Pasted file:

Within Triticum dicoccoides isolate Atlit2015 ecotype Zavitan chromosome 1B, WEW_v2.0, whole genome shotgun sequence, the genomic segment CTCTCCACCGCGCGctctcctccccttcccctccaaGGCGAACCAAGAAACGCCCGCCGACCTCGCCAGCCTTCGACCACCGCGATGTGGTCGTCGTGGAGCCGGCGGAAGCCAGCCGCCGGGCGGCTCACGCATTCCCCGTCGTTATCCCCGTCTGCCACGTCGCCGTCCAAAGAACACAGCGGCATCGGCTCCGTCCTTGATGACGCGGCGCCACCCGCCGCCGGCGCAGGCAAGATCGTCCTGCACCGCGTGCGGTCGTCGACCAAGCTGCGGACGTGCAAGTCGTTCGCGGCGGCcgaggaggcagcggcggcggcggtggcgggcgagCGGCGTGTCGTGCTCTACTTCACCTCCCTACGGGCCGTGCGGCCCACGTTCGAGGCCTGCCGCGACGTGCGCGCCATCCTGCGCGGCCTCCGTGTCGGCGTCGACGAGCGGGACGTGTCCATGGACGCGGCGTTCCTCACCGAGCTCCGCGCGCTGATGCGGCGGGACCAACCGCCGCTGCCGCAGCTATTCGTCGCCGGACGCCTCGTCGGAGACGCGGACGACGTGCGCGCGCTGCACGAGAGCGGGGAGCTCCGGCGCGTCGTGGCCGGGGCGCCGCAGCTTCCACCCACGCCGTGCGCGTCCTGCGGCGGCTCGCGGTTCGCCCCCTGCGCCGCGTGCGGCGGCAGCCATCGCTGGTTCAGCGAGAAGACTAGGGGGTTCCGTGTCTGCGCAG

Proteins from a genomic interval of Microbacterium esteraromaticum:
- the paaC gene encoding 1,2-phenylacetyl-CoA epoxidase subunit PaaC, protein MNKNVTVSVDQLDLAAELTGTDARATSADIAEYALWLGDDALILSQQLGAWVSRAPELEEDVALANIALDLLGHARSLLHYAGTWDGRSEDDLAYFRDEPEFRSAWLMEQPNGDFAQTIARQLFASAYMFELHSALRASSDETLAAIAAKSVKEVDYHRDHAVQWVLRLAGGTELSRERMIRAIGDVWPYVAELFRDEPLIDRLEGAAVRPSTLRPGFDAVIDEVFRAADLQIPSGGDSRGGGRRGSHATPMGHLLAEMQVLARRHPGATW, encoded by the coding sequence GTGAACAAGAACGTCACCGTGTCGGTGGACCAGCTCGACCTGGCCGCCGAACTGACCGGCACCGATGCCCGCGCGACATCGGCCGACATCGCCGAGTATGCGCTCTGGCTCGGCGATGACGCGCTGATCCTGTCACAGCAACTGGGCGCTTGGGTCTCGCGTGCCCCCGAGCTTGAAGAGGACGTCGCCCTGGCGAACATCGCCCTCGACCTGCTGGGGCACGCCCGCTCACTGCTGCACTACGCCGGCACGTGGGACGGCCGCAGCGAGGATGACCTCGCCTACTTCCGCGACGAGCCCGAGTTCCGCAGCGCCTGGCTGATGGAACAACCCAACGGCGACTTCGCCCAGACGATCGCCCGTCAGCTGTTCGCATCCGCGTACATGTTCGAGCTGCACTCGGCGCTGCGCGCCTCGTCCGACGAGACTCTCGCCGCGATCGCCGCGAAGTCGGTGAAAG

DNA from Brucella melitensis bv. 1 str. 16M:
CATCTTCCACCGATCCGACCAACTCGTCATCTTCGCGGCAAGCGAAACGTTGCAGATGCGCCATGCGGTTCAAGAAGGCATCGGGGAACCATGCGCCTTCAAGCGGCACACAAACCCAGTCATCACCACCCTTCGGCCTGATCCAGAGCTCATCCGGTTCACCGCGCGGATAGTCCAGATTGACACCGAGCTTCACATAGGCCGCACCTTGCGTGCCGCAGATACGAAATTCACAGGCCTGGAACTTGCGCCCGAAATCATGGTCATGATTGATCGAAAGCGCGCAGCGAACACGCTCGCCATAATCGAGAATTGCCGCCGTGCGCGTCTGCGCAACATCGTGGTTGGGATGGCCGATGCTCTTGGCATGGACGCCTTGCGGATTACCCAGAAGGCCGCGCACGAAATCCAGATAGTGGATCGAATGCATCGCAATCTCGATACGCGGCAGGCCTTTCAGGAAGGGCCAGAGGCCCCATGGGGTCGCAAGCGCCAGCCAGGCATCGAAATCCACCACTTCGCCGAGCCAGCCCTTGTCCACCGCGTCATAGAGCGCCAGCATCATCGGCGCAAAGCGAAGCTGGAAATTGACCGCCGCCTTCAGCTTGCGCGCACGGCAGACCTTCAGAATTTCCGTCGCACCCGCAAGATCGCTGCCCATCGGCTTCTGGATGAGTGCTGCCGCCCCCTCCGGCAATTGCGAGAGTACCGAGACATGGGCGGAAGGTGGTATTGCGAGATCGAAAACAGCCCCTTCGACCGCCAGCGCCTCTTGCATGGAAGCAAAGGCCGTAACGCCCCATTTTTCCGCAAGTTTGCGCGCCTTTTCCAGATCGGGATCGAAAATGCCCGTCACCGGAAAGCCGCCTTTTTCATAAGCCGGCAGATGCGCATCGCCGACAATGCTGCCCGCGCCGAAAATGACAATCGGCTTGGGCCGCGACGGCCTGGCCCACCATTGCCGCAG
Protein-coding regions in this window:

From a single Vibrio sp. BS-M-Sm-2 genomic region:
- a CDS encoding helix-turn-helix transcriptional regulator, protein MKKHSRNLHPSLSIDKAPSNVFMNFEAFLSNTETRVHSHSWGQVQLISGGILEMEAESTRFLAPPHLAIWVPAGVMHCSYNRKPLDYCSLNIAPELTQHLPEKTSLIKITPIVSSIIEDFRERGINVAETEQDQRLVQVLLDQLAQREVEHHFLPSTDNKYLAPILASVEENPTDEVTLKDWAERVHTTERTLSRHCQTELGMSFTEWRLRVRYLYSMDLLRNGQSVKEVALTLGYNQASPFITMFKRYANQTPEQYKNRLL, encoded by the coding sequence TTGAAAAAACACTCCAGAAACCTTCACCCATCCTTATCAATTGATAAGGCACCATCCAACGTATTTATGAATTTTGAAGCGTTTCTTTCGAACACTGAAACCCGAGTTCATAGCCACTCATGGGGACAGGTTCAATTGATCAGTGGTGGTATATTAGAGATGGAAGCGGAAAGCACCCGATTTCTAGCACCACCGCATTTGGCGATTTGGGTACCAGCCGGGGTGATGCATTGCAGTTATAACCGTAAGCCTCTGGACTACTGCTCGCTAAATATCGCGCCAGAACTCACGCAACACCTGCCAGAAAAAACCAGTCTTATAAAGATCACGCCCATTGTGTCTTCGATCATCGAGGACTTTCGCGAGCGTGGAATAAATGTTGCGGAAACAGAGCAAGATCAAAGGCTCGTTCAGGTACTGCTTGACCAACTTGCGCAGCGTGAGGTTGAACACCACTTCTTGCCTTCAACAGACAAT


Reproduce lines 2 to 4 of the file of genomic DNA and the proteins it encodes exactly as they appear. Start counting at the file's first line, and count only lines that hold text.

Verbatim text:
Proteins from a genomic interval of Microbacterium esteraromaticum:
- the paaC gene encoding 1,2-phenylacetyl-CoA epoxidase subunit PaaC, protein MNKNVTVSVDQLDLAAELTGTDARATSADIAEYALWLGDDALILSQQLGAWVSRAPELEEDVALANIALDLLGHARSLLHYAGTWDGRSEDDLAYFRDEPEFRSAWLMEQPNGDFAQTIARQLFASAYMFELHSALRASSDETLAAIAAKSVKEVDYHRDHAVQWVLRLAGGTELSRERMIRAIGDVWPYVAELFRDEPLIDRLEGAAVRPSTLRPGFDAVIDEVFRAADLQIPSGGDSRGGGRRGSHATPMGHLLAEMQVLARRHPGATW, encoded by the coding sequence GTGAACAAGAACGTCACCGTGTCGGTGGACCAGCTCGACCTGGCCGCCGAACTGACCGGCACCGATGCCCGCGCGACATCGGCCGACATCGCCGAGTATGCGCTCTGGCTCGGCGATGACGCGCTGATCCTGTCACAGCAACTGGGCGCTTGGGTCTCGCGTGCCCCCGAGCTTGAAGAGGACGTCGCCCTGGCGAACATCGCCCTCGACCTGCTGGGGCACGCCCGCTCACTGCTGCACTACGCCGGCACGTGGGACGGCCGCAGCGAGGATGACCTCGCCTACTTCCGCGACGAGCCCGAGTTCCGCAGCGCCTGGCTGATGGAACAACCCAACGGCGACTTCGCCCAGACGATCGCCCGTCAGCTGTTCGCATCCGCGTACATGTTCGAGCTGCACTCGGCGCTGCGCGCCTCGTCCGACGAGACTCTCGCCGCGATCGCCGCGAAGTCGGTGAAAG

DNA from Brucella melitensis bv. 1 str. 16M: